Celebrating ‘My Circle’

For me, this year’s International Women’s Day is deeply personal. It is a celebration and acknowledgement of the amazing circle of women who inspire, encourage and support me.

Last fall depression came knocking on my door. I struggled, stumbled and fell. But instead of hiding, I spoke my truth.  The rally from my circle was overwhelming.  I was full of gratitude and awe. Friends and family, both in person and on-line, reached out to lift me up when I needed it most.

Looking back, the evolution was so natural, so subtle, that at first I wasn’t even aware of it forming. But through life’s experiences – education, work, recreational activities, conferences, meetings, travel, and even on-line connections – my circle has grown and is diverse, dynamic and robust.

As I’ve gotten older, I’ve become more cognizant of what I admire, respect and value in the women around me, both personally and professionally.

Authenticity. Gratitude. Kindness. Joy. Compassion. Empathy. Humour. Positivity. Encouragement. Dedication. Fearlessness. Teamwork. Determination. Life-long learning.

I am fortunate to have so many phenomenal women who support me not only within my comfort zone, but also nudge – or sometimes pull me – beyond my safety net showing me how much more I am capable of accomplishing. They help me shine brightly when all I want to do is hide under the covers. They celebrate my successes and help me learn when things don’t go as planned.  They point me in the right direction when I’m feeling lost.  They laugh with me, dance with me, listen to and stand by me. They inspire me with their intentional lives, acts of kindness and bravery.  Their presence in my life has made me a better person.  Knowing they are there for me is both reassuring and empowering.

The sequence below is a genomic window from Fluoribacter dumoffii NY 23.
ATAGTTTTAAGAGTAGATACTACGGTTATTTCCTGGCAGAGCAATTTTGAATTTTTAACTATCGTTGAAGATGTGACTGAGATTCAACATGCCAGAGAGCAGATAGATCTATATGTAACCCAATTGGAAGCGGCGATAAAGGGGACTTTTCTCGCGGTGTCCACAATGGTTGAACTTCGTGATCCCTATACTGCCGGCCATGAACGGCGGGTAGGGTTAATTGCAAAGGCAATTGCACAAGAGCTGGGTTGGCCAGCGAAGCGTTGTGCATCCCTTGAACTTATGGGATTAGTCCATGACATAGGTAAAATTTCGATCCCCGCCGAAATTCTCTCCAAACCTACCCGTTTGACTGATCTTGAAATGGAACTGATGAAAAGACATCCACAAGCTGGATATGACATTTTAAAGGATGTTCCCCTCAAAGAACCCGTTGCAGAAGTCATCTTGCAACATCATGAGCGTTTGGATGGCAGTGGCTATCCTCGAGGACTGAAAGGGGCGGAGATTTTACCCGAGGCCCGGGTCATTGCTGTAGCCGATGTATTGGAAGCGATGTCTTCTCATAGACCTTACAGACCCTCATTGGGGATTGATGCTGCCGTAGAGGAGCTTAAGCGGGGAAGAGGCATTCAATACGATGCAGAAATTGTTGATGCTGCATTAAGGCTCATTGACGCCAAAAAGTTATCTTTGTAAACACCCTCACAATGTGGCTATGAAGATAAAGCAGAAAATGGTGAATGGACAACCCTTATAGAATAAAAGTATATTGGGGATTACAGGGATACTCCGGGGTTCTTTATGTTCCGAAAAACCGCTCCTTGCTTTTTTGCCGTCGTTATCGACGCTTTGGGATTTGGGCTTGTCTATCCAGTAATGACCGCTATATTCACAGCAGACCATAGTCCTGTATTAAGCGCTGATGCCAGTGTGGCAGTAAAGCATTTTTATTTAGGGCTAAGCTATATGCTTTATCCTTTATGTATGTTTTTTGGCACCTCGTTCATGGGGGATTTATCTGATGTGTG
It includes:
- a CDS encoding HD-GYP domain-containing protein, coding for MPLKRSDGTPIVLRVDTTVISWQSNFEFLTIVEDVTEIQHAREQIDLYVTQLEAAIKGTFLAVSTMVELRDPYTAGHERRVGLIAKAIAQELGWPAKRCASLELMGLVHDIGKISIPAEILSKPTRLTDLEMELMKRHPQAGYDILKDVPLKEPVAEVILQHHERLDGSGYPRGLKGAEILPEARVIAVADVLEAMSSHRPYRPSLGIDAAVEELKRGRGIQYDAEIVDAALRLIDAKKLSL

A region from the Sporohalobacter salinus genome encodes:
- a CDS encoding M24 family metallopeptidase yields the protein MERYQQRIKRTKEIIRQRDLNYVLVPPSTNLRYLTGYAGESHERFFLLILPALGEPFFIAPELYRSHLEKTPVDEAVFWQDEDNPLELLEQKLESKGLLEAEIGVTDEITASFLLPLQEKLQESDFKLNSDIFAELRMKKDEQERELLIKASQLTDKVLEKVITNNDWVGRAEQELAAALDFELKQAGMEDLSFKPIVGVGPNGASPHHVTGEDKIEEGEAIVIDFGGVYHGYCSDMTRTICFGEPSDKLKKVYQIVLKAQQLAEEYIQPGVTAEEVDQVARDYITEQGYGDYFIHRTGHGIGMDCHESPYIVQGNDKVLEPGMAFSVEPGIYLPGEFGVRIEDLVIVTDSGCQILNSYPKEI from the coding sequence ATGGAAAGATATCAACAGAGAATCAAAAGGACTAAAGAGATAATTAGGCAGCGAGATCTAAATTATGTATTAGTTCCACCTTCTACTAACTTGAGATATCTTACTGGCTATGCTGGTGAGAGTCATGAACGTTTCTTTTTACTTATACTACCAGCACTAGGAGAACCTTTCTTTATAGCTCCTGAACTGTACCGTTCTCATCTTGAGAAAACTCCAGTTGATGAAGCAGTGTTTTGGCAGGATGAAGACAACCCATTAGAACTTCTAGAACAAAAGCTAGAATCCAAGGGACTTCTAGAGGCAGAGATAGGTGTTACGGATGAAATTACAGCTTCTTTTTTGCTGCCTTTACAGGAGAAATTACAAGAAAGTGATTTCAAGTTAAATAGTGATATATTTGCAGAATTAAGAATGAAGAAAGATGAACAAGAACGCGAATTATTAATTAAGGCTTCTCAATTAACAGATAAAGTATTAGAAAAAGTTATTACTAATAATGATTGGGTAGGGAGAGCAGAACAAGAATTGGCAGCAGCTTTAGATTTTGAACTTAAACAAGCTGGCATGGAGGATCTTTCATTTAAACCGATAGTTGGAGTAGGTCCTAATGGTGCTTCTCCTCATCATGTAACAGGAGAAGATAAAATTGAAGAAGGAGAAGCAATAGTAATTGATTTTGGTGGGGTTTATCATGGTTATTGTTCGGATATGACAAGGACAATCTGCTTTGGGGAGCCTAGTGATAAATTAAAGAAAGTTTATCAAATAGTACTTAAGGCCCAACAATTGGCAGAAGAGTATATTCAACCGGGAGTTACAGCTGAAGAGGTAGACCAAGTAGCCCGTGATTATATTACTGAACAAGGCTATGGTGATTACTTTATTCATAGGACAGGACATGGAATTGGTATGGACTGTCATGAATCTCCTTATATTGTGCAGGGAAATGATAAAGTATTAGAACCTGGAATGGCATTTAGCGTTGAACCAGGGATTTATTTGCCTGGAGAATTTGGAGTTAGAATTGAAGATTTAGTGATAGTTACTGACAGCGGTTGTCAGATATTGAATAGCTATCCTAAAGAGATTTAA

Allowing myself to be vulnerable and honest about my struggles last fall made me acutely aware of the expanse and depth of my circle. A reminder to continue to build, nurture and embrace it. A reminder to express my appreciation to the incredible women who inspire and support me.

This quote sums it up well. Here’s to my circle and to yours.  Happy International Women’s Day!

A circle of women may just be the most powerful force known to humanity. If you have one, embrace it. If you need one, seek it. If you find one, for the love of all that is good and holy, dive in. Hold on. Love it up. Get Naked. Let them see you. Let them hold you. Let your reluctant tears fall. Let yourself rise fierce and love gentle. You will be changed. The very fabric of your being will be altered by this, if you allow it. Please, please allow it.”
― Jeanette LeBlanc

 

 

#BeBoldForChange ― Remembering Wangari Maathai

“The tree is living, it is beautiful, it inspires, it grow upwards, it gives shade, it brings back life, and so the tree becomes a symbol of hope.” ― Wangari Maathai Photograph: Sandi Knight

This year’s theme for International Women’s Day is #BeBoldForChange. A woman who embodied this, long before being bold was acceptable, was Wangari Maathai. She was a fearless visionary who faced problems head-on and implemented solutions with determination, grit and heart.

From the first time I heard of Wangari Maathai, her story resonated with me. Born in Nyeri, a rural area of Kenya, in 1940, this self-proclaimed “child of the soil” loved the feeling of contentment she experienced when working on the land alongside her mother. She had a deep connection with the environment, with trees and with people which led her to a host of achievements in her 71 years.